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  1. #21  
    Class 1 BT 1.2

    I have not tried it but am thinking about it. I have their BT printer adapter and it works pretty good.

    http://www.iogear.com/main.php?loc=product&Item=GBU311

    http://www.buy.com/retail/product.as...1&loc=101&sp=1

    http://enews.buy.com/cgi-bin5/DM/y/e...360E810BimO0Gc
  2. #22  
    Hey Druce,

    Are you sure the Linksys does not support Audio profile. I have it but have never tried to use the audio profile. According to the users manuel, it looks like it does.

    ftp://ftp.linksys.com/pdf/usbbt100_ug.pdf

    Appendix B: Bluetooth Applications and Services
    The Bluetooth USB Adapter allows you to use many Bluetooth Applications and Services directly from your PC.
    Here are a list of those services so you can better understand and use them with the Adapter.
    Bluetooth Client Applications
    Client Applications are software programs that allow your PC to use the Bluetooth services provided by other devices.
    Human Interface Device. This allows your PC to use one or more remote Bluetooth Human Interface Devices as input/output devices. For instance, with this application, your PC could use a Bluetooth keyboard or Bluetooth mouse.
    Printer Application. This allows your PC to use a Bluetooth printer. Once installed, the printer is used just as any other printer would be.
    Audio Gateway Application. This allows a remote Bluetooth device to use your PC's microphone or speakers as the remote device's audio input and output devices.
    Headset. This allows your PC to use a Bluetooth headset (or any other device that offers the Bluetooth headset service) as the PCís audio input and output device.
    PIM Synchronization. This is used to synchronize your PCís Personal Information Manager (PIM) database with the PIM database of a remote Bluetooth device.
    Fax. This allows your PC to send a fax using a Bluetooth Fax/Modem.
    File Transfer. This allows your PC to perform file operations on another Bluetooth deviceís Bluetooth Exchange Folder (and the folders and files it contains).
    PIM Item Transfer. This allows your PC to send and receive Personal Information Manager items to-and-from a remote Bluetooth device.
    Dial-up Network. This allows your PC to use a modem that is connected to another Bluetooth device.
    Network Access. This allows your PC to connect to a Local Area Network via a physical connection on a remote Bluetooth device and also to connect to an ad hoc network provided by a remote Bluetooth device.
    Bluetooth Serial Port. The Bluetooth Serial Port application allows your PC to establish a wireless serial connection with a remote Bluetooth device. The applications on both PCs must be configured to send and receive data to and from the respective communications port (COM port) assigned to the Bluetooth serial port. The wireless serial connection may then be used by the applications as though a physical serial cable connected the devices.

    Quote Originally Posted by Druce MacFarlane
    If all you are concerned with is wireless sync, and range, the Linksys is a good choice. There was a recent write up recently about some people that got more than a miles worth of range out of this by soldering a new antenna onto it.

    I dont personally like the Linksys, because it doesn't support all of the profiles that I was interested in. I wanted the Audio profiles so I could use my laptop as a speakerphone, and use a Bluetooth headset with my laptop. Linksys only supports data profiles.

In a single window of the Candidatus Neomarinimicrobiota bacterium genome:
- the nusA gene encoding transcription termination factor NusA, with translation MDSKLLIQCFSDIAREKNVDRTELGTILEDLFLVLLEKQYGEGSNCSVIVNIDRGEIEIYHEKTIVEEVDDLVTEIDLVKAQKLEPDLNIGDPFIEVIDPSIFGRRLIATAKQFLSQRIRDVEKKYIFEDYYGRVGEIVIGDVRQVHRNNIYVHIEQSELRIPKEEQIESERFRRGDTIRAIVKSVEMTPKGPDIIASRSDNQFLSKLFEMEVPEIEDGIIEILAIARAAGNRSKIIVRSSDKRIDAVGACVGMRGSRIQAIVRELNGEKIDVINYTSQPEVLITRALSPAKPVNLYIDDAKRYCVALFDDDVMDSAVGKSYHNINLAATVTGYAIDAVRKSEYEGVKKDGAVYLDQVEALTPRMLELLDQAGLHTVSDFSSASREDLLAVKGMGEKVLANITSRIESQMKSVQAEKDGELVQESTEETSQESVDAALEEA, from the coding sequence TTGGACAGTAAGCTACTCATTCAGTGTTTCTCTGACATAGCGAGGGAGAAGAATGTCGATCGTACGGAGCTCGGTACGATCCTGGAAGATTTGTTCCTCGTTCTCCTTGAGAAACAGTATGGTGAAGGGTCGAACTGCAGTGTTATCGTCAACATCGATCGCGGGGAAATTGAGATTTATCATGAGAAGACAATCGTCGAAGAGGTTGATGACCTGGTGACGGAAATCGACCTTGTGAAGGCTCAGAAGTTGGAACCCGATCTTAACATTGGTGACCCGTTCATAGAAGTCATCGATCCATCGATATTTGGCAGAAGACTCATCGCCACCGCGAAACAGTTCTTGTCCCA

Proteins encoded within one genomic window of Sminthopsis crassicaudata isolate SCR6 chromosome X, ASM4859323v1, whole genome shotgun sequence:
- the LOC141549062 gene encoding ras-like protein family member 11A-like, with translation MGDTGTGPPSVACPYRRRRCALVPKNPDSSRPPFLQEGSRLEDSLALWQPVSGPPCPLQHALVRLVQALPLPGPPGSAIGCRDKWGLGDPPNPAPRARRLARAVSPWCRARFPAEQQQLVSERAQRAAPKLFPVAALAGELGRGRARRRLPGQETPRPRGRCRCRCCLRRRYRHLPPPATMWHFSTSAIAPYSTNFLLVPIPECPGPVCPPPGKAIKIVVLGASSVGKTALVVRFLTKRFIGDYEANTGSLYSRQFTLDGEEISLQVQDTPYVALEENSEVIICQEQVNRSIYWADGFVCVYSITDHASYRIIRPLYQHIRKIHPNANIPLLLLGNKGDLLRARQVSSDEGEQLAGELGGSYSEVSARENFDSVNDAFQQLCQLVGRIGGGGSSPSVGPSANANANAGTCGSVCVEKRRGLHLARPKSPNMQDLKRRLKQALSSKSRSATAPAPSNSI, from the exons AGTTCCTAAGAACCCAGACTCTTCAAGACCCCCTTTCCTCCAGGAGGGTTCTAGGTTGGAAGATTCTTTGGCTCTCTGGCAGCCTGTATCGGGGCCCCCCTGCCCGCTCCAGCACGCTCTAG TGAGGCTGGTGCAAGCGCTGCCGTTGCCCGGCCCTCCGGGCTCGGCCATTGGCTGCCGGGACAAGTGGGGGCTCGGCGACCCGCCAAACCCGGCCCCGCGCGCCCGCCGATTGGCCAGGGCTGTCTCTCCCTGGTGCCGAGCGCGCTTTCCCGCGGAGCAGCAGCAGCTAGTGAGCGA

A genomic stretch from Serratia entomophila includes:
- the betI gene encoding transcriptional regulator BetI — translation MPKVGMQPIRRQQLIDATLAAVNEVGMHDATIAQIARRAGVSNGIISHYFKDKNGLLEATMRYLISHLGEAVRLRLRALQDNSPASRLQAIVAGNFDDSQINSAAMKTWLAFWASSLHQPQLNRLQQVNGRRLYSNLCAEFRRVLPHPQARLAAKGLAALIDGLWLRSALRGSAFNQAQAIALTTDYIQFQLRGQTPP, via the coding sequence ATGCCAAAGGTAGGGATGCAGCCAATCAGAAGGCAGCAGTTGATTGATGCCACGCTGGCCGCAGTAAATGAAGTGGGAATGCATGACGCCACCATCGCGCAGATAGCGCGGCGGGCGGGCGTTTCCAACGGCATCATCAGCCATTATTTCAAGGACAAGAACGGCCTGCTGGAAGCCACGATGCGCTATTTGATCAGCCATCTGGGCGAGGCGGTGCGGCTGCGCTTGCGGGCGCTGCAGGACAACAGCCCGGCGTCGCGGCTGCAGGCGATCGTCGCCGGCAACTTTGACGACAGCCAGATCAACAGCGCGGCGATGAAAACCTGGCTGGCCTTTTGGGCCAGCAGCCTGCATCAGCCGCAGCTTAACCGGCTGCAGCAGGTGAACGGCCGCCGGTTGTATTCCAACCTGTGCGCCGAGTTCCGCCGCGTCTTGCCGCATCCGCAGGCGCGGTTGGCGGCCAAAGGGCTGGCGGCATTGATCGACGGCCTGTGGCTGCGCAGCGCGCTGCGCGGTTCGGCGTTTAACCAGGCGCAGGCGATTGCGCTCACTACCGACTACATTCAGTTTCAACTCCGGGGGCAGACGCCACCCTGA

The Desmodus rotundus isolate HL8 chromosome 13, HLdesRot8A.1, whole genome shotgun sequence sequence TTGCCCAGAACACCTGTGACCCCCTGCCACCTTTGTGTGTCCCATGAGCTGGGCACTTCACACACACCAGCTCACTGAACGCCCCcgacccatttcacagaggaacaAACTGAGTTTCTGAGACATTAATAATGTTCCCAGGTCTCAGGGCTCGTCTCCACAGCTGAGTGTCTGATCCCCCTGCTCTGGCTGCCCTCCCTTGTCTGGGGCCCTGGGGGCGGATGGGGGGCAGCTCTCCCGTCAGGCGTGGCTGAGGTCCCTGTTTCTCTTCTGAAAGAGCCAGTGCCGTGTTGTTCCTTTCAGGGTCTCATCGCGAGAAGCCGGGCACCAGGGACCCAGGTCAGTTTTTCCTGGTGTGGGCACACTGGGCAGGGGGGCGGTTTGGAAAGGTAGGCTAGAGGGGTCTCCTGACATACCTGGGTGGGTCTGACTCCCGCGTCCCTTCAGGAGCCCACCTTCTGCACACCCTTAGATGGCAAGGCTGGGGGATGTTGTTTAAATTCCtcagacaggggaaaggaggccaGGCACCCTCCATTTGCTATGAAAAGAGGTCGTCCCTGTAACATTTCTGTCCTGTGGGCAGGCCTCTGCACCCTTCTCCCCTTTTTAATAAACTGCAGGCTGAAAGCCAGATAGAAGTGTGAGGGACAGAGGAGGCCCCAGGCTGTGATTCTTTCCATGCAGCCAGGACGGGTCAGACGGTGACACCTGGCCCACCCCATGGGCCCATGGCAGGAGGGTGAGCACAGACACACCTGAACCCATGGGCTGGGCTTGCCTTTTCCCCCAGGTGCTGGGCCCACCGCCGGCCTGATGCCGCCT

In general, though, you will find an over abundance of "clones" out there. This is because there are only two companies that are making worthwhile chipsets, and one company that is making a worthwhile stack. This is why most of the Bluetooth USB dongles all look and work alike. Very little to differentiate themselves, other than the surrounding plastic.

    In short, asking which Bluetooth adapter is best is kind of like asking which SD Ram card is best. There is very little difference between the best and the worst. If all you need is data, nearly anyone will do. Watch what profiles are supported if you are interested in more.
  3. #23  
    Quote Originally Posted by lazyazz
    Hey Druce,

    Are you sure the Linksys does not support Audio profile. I have it but have never tried to use the audio profile. According to the users manuel, it looks like it does.
    Hmm. In reading the manual, it seems that it does support the audio profiles, but in reading the product literature it doesn't. The Manual has screen shots that seem to indicate that the Headset profile is supported, so I would be more inclined to believe the manual (hard to believe that they would mock up a phony screen shot). I stand corrected.

    In typical engineer's fashion, I didn't read the manual! And you call YOURSELF LazyAzz.
  4. #24  
    Quote Originally Posted by Druce MacFarlane
    Hmm. In reading the manual, it seems that it does support the audio profiles, but in reading the product literature it doesn't. The Manual has screen shots that seem to indicate that the Headset profile is supported, so I would be more inclined to believe the manual (hard to believe that they would mock up a phony screen shot). I stand corrected.

    In typical engineer's fashion, I didn't read the manual! And you call YOURSELF LazyAzz.
    Hopefully Linksys will come out with a dongle that supports BT1.2.

    BTW, the 650 uses the Broadcom BT chipset which is upgradeable to BT1.2 and Cobalt supports 1.2. Mabie (yea, yea, I know when pigs fly) PS will release a Cobalt version for the 650.

    lazyazz only describes what I aspire to be not what I currently am. One of these days, hopefully I will be there.
  5. #25  
    Quote Originally Posted by lazyazz
    Class 1 BT 1.2

    I have not tried it but am thinking about it. I have their BT printer adapter and it works pretty good.

    http://www.iogear.com/main.php?loc=product&Item=GBU311

    http://www.buy.com/retail/product.as...1&loc=101&sp=1

    http://enews.buy.com/cgi-bin5/DM/y/e...360E810BimO0Gc

    Class 2, BT 1.2